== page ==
Lenses are seen by some a black art, by some as a mass of complex physics equations and others who see them as their creative window onto the stories that need to be told. Whilst there is an art behind using lenses, and it’s true making them is complex, understanding how to choose lenses doesn’t require PhD academia.
SMPTE Fellow Larry Thorpe from Canon is here to make the complex accessible as he kicks off talking about lens specifications. He discusses the 2/3-inch image format comparing it with super 35 and full frame. He outlines the specs that are most discussed when purchasing and choosing lenses and shows the balancing act that all lenses are, wanting to maximise sharpness whilst minimising chromatic aberration. On the subject of sharpness, Larry moves on to discussing the way the camera’s ability to sample the video interacts with the lenses ability to capture optical resolution.
Larry considers a normal 1920×1080 HD raster with reference to the physical size of a TV 2/3inch sensor. That works out to be approximately 100 line pairs per millimetre. Packing that into 1mm is tricky if you wish to also maintain quality of the lines. The ability to transfer this resolution is captured by the MTF – the Modulation Transfer Function. This documents the contrast you would see then certain frequencies are viewed through the lens. Larry shows that for a typical lens, this 100 line pairs would have 70% of the original contrast. The higher the frequency, the lower the contrast until it just becomes a flat grey. Larry then looks at a 4K lens showing that it’s needs are 200 line pairs per mm and looking at the MTF, we see that we’re only reaching 50% contrast
Aberrations are important to understand as every lens suffers from them. Larry walks through the 5 classical aberrations, focus and chromatic. To the beginner, chromatic aberrations are, perhaps, the most obvious where colours are seen on the edge of objects, often purple. This is also known as colour fringing. Larry talks about how aperture size can minimise the effect and keeping your image above the 50% contrast limit in the MTF will keep chromatic aberration from being obvious. As a reality check, we then see the limits that have been calculated as limits beyond which it’s simply not possible to improve. Using these graphs we see why 4K lenses offer less opportunity to stop down than HD lenses.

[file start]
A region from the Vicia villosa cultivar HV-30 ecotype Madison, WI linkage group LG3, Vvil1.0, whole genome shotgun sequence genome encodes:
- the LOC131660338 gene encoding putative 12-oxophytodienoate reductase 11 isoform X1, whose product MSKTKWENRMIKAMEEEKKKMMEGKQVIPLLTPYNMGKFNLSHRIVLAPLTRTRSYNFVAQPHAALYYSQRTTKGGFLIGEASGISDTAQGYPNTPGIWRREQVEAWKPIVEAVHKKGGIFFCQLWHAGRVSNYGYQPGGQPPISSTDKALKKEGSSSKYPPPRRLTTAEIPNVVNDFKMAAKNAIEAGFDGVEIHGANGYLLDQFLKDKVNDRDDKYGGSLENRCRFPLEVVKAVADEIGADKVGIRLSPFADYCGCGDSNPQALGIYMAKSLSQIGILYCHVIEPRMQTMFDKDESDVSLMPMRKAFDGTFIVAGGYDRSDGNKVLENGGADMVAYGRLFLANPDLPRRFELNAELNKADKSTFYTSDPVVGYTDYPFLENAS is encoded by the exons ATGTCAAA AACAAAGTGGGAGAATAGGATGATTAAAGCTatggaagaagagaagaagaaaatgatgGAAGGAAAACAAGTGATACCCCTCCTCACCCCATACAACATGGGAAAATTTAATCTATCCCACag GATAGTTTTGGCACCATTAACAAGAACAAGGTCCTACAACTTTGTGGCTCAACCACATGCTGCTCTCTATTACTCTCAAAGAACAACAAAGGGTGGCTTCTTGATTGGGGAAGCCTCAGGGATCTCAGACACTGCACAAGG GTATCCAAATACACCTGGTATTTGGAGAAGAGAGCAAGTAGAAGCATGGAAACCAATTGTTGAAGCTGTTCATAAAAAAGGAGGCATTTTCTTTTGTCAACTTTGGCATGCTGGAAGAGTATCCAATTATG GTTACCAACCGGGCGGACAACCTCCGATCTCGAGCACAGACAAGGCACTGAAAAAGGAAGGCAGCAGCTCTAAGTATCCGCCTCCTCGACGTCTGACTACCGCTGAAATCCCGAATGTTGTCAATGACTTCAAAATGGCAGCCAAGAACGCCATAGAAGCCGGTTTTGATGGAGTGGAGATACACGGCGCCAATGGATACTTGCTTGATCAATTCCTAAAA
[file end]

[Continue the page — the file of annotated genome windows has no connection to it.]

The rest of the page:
Sharpness zones are zones in lenses optimised for different levels of sharpness. Within the centre, unsurprisingly is the highest sharpness as that’s where most action is. There is then a middle and an outer zone which are progressively less sharp. The reason for this is to recognise that it’s not possible to make the whole image sharp to the same degree. By doing this we are able to create a flatter central zone but with a manage decrease at the corners.
Larry moves on to cover HDR an mentions a recent programme on Fox which was shot in 1080p HDR making the point that HDR is not a ‘4K technology’. He also makes the point that HDR is about the low-lights as well as the specular highlights, so a lens’s ability to be low-noise in the blacks is important an whilst this is not often a problem for SDR, with HDR we are now seeing this coming up more often. For dramas and similar genres, it’s actually very important to be able to shoot whole scenes in low light and Larry shows that the large number of glass elements in lenses is responsible for the low light performance being suboptimal. With up to 50% of light not making it through the lens, this light can be reflected internally and travels around the lens splashing the blacks. Larry explains that coating elements can correct a lot of this and careful choice of the internal surface of the lens mechanisms is also important in minimising such reflections.
Telephoto lenses are lenses which have variable zoom. Larry shows how Canon developed a lens so fully frame a 6 foot athlete from 400 metres away so that they were fully framed on a 2/3″ sensor, but still with a wide angle lens of 60 degrees. With such a long zoom, internal stabilisation is imperative which is done by a very quick active feedback sensor.
So far, Larry has talked about the TV’s standardised 2/3″ image sensor. He now moves on to cover motion format sizes. He shows that for Super 35, you only need 78 line pairs per millimetre which has the knock-on effect of allowing sharper pictures. Next Larry talks about the different versions of ‘full frame’ formats emphasising the creative benefits of larger formats. One is giving a larger field of view which Larry both demonstrates and explains, another is greater sharpness and by having a camera which can choose how much of the sensor you actually use, you can put all sorts of different lenses on. Depth of field is a well known benefit of larger frame formats. The depth of field is much lower which, creatively, is often much desired, though it should be noted that for entertainment shows in TV, that’s much less desirable whilst in films, this is an intrinsic part of the ‘grammar.
As the talk comes to a conclusion, Larry discusses debayering whereby a single sensor has to record red, green and blue. He explains the process and the disadvantages versus separate sensors in larger cameras. As part of this conversion, he shows how oversampling can improve sharpness and avoid aliasing. the talk finishes with an overview of solid storage options
National Marketing Executive,
Canon USA Inc.